5:30 pm: The pharmacy finally asked for her prescription insurance card. She has a new drug plan this year and the old information was still on file, and there always is a delay when painkillers are involved. Lucy is moving with more confidence after the IV tree went away. Her friend Diane called while I was loading the vehicle. Lucy also called her siblings during the wait. The sunset was nice.

6:10 pm: Lucy headed home wondering what sort of mess waits after me having full run of the house for the past eleven days. She didn’t cringe after touring the house, so I think I did all right. I think the chicken strip dinner I picked up for her at Dairy Queen also helped.

Our house is a rambler with a basement. The basement has a rec room, a laundry room, an office, a ¾ bathroom, and a storage area. The bedrooms are on the main level. One of the guest rooms is now an office for her. She doesn’t need to go downstairs until her leg is better. Most of the main level has laminate flooring. She is navigating the walker quite well in the house.

I picked up some of the wet wipe style washcloths hospitals use for cleaning up a patient in bed. I also picked up a couple of the shower caps that have the shampoo in them. Lucy does not have to worry about slipping in the shower.

Lucy’s next blood test is Thursday. Next week she will get a PET scan since it has been about a year since her last one, see Dr. Thurmes about her leg, and see Dr. Boente about her next Alimta treatment. There is a possibility she may need a break from chemo until her leg fully recovers. Even though her medical leave got extended until February 13th, she may need another week added. Her next assessment may not happen until after that date.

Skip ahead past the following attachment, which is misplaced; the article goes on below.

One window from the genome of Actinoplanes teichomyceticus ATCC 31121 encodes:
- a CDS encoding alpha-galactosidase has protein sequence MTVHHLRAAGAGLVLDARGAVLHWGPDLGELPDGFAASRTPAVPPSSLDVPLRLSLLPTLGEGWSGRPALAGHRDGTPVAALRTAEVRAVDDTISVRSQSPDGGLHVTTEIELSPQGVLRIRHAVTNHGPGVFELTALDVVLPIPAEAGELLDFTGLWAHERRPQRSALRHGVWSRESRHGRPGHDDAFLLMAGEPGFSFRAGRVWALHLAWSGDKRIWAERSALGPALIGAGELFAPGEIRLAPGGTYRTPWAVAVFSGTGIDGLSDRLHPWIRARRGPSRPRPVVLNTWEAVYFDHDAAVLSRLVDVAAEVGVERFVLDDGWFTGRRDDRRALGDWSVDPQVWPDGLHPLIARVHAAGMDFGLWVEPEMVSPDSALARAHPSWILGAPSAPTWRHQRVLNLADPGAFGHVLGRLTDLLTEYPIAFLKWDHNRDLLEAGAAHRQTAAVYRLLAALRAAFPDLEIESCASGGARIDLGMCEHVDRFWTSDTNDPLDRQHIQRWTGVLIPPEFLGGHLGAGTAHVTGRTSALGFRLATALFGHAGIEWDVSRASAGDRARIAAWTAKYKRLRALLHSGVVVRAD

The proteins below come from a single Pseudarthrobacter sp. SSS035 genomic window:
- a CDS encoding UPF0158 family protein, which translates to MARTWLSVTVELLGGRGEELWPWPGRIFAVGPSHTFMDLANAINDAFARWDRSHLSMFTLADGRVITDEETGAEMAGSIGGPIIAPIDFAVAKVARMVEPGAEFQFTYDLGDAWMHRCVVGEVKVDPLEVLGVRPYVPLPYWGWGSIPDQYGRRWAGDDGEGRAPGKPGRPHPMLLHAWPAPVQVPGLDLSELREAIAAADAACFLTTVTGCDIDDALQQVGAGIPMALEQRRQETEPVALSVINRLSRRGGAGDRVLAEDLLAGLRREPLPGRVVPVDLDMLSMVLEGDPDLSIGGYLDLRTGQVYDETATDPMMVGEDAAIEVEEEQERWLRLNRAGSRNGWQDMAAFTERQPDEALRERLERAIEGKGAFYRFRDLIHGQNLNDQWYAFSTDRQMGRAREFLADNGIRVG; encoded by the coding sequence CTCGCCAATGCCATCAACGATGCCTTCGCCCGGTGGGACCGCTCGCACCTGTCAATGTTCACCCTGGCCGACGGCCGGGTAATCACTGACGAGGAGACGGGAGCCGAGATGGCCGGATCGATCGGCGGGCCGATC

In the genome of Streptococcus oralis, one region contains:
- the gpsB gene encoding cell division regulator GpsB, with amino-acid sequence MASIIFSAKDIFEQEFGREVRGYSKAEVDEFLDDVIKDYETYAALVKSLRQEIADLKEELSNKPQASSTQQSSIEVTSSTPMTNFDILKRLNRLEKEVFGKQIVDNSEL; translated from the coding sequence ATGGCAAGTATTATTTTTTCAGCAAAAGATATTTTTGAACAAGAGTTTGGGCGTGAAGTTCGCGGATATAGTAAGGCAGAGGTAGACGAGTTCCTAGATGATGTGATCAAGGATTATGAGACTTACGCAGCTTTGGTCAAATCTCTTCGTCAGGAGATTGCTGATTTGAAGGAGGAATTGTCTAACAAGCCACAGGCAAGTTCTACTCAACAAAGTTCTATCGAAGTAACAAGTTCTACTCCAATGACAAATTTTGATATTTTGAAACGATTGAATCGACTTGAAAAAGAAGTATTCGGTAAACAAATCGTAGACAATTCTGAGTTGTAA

We’re happy being home and are grateful and humbled by the outpouring of love and support you have given us through this ordeal. Thank you!
I picked up some of the wet wipe style washcloths hospitals use for cleaning up a patient in bed. I also picked up a couple of the shower caps that have the shampoo in them. Lucy does not have to worry about slipping in the shower.

Lucy’s next blood test is Thursday. Next week she will get a PET scan since it has been about a year since her last one, see Dr. Thurmes about her leg, and see Dr. Boente about her next Alimta treatment. There is a possibility she may need a break from chemo until her leg fully recovers. Even though her leave was extended until February 13th, she may need another week added. Her next assessment may not happen until after that date.

We’re happy to be home and are grateful and humbled by the outpouring of love and support you have given us through this ordeal. Thank you!

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“Sunday Sunday”

Lucy's birthday gifts

Lucy’s birthday gifts

The yellow bouquet is from Steve and Liz, the elephant is from Diane, and the pink rose bouquet is from Anh-Thu and Karen. And yes, the flash on my phone camera stinks. Motorola puts a 5-megapixel camera on the phone and uses a kid’s toy LED for the flash. Go figure.